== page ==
English: US vs. British

Discussion in 'Linguistics' started by leopold, Apr 16, 2011.

  1. universaldistress Extravagantly Introverted ... Valued Senior Member

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    What separates the two? A few old spelling mistakes and some different appellations. Some colloquialisms which don't really hold in either mainstream. Very few alternative structures of phrase that are used in the UK already in dialect, or are perfectly acceptable phrases in informal speech. Does this constitute a new language?

    So the language remains English.
     
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  3. John99 Banned Banned

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    British people DO NOT speak like they did in victorian times. A few spelling changes but most people are aware of them. I dont think a u should be in color but it may belong in behaviour.
     
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  5. quadraphonics Bloodthirsty Barbarian Valued Senior Member

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    Many more people using it, and in more influential ways (Hollywood, for one obvious example).

    Note the past tense, there - these days, America influences how English is used everywhere (including in England) much more than the UK does.

    So what? It also follows forms established in continental Europe, North America and various other places. It's not some fixed, static entity.

    Technically correct, in that said cessation occurred a long time ago. So the present participle there doesn't fit. You lost control literally centuries ago.

    Yes, it is. But not exclusively yours - its as much the property of Americans, Canadians, the Irish, etc. by now. And there's a lot more of us, than there are of you.

    Except for all of the places where we decide to change those rules as we see fit. Such being our prerogative, as you say.

    True enough. But a language is a living thing - where it came from, and where it now resides, need not be the same place. It's called "English" because that's where it originated - not because the people who live there now, centuries later, have any special status with regard to it.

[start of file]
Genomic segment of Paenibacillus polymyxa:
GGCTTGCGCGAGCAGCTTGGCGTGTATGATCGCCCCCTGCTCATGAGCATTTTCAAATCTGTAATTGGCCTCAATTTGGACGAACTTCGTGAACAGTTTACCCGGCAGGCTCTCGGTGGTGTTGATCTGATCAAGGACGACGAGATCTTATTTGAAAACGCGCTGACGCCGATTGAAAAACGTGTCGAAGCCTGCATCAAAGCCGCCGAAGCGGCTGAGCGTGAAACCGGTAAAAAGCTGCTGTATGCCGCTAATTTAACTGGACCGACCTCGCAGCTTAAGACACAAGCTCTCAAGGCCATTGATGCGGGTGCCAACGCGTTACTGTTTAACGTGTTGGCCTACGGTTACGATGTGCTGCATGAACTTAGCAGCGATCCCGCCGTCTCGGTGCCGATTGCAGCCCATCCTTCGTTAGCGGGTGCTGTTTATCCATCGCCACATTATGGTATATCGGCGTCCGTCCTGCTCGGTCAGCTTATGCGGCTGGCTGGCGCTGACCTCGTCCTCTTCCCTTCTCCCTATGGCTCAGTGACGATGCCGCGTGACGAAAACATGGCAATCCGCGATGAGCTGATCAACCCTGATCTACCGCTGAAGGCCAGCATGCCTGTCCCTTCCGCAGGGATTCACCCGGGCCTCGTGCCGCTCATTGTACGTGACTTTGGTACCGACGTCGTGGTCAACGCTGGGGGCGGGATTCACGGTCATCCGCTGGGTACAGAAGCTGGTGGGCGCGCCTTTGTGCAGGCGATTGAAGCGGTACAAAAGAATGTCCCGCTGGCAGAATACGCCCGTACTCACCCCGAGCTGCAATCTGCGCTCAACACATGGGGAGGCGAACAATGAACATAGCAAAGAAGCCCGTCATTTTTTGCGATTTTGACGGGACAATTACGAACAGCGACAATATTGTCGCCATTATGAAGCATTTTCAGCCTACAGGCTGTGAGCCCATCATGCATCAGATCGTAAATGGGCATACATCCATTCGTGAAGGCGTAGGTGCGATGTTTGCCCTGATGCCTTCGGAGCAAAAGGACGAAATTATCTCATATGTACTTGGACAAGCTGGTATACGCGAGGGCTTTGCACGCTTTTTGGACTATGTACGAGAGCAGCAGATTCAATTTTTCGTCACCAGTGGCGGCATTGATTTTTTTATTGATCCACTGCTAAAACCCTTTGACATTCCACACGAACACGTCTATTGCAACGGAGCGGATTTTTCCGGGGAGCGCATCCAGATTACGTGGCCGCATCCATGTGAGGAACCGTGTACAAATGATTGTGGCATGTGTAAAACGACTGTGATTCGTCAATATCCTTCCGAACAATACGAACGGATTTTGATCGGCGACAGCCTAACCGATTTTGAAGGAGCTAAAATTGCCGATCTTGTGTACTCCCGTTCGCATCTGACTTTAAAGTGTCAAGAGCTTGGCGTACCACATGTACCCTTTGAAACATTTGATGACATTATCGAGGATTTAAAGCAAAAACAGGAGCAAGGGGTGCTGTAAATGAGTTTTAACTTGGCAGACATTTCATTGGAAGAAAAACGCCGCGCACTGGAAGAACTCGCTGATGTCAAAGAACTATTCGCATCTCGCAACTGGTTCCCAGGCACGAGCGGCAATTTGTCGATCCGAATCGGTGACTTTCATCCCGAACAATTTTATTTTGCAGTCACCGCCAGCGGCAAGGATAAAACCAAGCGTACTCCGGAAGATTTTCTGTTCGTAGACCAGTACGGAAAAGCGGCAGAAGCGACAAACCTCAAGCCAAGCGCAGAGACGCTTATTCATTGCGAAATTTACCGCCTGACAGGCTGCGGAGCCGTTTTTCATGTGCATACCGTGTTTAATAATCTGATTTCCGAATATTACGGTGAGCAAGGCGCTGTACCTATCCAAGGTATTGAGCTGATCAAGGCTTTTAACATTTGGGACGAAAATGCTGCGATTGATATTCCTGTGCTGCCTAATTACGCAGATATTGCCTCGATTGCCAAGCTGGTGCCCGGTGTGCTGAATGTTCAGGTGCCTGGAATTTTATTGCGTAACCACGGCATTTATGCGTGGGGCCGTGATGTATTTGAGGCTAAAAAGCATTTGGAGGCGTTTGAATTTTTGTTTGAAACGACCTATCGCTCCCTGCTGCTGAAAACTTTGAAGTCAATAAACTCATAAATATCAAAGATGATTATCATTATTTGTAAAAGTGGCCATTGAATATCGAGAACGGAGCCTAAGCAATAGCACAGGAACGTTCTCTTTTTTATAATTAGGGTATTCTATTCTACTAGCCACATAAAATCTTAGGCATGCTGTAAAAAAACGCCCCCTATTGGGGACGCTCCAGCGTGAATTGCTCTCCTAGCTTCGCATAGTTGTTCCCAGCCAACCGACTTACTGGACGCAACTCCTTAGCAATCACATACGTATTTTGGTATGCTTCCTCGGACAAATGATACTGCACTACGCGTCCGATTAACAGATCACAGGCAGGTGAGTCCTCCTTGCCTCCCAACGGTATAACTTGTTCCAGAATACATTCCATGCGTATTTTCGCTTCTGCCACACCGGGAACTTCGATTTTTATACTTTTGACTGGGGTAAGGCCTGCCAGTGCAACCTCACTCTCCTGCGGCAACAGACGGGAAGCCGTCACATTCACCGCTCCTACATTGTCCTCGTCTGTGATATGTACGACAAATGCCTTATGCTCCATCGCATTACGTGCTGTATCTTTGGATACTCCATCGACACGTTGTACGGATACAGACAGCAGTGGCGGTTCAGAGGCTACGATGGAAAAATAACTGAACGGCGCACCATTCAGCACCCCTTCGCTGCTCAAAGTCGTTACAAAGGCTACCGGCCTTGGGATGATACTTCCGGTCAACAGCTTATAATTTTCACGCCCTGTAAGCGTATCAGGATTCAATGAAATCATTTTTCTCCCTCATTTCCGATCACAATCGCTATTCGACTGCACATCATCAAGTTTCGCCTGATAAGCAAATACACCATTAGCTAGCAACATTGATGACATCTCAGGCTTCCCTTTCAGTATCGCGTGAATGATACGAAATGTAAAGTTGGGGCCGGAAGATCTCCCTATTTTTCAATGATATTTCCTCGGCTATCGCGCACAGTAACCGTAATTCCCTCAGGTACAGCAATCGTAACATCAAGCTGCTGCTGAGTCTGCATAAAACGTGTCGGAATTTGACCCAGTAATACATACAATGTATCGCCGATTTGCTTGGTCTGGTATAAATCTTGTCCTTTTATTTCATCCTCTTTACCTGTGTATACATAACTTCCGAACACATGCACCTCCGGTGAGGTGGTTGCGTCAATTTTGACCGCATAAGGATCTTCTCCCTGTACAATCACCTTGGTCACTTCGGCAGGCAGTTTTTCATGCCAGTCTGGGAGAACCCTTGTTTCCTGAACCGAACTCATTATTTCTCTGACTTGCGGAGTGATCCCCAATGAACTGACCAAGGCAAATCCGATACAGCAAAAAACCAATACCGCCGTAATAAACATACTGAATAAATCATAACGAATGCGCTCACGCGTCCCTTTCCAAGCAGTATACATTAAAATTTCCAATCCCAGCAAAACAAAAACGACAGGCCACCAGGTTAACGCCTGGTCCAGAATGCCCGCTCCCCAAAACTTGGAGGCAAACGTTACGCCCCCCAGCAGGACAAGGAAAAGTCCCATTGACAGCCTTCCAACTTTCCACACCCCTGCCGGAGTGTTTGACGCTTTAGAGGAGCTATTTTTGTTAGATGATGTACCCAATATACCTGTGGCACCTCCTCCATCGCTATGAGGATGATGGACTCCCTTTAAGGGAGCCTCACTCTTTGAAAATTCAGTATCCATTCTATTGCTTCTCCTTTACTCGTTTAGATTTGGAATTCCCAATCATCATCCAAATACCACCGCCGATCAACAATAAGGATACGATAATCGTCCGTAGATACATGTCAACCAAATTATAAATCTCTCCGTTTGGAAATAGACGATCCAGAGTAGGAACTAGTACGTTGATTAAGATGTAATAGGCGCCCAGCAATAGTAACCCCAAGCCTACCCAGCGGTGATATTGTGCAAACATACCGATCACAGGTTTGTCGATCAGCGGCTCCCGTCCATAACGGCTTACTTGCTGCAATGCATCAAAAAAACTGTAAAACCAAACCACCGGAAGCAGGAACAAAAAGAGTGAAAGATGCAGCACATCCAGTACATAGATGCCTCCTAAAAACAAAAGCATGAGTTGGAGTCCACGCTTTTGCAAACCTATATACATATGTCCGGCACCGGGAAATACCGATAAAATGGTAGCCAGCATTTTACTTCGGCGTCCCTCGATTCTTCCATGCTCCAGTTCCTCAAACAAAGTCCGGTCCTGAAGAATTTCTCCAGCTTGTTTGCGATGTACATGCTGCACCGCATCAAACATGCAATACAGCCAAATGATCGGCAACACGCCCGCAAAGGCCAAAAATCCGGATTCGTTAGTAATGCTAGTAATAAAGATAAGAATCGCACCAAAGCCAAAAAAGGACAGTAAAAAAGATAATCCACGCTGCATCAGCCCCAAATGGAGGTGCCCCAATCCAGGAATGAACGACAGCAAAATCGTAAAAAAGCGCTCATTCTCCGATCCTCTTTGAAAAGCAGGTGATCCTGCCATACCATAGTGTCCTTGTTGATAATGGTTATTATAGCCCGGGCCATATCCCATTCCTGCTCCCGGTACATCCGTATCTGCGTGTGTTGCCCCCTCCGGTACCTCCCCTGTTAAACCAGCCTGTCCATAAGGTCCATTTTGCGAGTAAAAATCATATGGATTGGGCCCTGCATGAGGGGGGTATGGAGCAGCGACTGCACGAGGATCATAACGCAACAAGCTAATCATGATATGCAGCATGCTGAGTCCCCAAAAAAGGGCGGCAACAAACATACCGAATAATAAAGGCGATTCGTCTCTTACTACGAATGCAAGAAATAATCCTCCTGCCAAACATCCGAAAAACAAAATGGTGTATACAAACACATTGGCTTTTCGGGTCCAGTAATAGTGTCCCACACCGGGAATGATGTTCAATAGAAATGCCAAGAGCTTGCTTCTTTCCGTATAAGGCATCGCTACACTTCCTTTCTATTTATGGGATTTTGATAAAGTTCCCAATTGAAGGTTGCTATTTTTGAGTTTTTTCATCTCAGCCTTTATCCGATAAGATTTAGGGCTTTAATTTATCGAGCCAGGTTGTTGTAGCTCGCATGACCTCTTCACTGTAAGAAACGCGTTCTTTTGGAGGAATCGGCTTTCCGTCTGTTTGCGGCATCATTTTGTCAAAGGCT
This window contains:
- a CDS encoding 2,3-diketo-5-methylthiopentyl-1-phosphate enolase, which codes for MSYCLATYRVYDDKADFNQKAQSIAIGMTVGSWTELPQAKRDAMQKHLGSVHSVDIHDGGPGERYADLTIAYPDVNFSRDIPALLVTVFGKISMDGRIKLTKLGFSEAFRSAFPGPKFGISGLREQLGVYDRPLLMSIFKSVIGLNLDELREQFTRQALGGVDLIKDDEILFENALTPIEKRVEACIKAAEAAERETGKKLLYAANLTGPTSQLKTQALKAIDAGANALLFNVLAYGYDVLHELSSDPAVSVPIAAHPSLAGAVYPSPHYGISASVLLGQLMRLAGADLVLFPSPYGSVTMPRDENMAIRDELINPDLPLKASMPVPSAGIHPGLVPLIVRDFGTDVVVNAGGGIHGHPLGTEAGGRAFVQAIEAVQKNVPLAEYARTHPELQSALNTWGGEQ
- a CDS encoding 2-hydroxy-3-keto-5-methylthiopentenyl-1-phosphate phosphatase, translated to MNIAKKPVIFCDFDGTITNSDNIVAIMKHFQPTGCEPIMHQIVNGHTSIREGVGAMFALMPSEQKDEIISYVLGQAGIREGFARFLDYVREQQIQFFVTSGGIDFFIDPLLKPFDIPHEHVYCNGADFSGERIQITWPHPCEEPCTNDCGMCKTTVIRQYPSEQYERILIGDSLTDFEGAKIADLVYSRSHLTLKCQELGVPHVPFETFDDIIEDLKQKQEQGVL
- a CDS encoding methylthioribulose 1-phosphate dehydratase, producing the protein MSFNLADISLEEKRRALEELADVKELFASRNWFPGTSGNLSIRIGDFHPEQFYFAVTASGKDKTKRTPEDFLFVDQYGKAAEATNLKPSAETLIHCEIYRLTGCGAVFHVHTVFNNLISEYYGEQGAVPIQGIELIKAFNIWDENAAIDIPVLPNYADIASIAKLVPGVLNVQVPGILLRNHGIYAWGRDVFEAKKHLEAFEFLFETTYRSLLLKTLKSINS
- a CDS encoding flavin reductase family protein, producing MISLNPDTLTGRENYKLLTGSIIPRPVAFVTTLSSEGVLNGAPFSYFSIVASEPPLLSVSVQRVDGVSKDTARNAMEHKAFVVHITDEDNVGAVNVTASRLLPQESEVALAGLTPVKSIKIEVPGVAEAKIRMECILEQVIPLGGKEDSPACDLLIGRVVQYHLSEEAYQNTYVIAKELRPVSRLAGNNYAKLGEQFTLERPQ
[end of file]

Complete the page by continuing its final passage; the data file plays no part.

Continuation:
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  7. quadraphonics Bloodthirsty Barbarian Valued Senior Member

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    Did someone say it did?

    The assertion is that the American usage is the dominant, definitive one. Not that they are separate languages.
     
  8. Dywyddyr Penguinaciously duckalicious. Valued Senior Member

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    Really? How did "British people" speak in Victorian times?

    Such as?

    You don't think there should be a "u" in colour? Why? What particular rationale do you have for this?
     
    Last edited: Apr 22, 2011
  9. John99 Banned Banned

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    Depends on where you're from. Either cockney or like Shakespeare.


    Should be obvious. Notice the u in "obvious"?
     
  10. Dywyddyr Penguinaciously duckalicious. Valued Senior Member

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    Right.

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    And they were the only possible "choices" of how to speak during Victorian times? Like a "cockney" or the way Bill did (from some 400 years earlier).
    You don't have a clue do you?

    I see. So because "obvious" has a u in it "colour" shouldn't?

    Edit: how, exactly, do you think Shakespeare spoke?
     
  11. John99 Banned Banned

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    Well that settles it. The language has changed, even within the confines of the country. Game over...you lose. Dont pass go, dont collect $200.
     
  12. Dywyddyr Penguinaciously duckalicious. Valued Senior Member

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    In other words you realise you were talking bollocks.
     
  13. John99 Banned Banned

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    You dont understand dialects or accents. Spelling changes are another matter.
     
  14. John99 Banned Banned

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    Where is the list of different spelling? i'd like to have a look at it.
     
  15. Dywyddyr Penguinaciously duckalicious. Valued Senior Member

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    Wrong, I understand British dialects/ accents quite well thank you.
    You have made specific claims: e.g.
    And then stated that during Victorian times people spoke either like a cockney or like Shakespeare.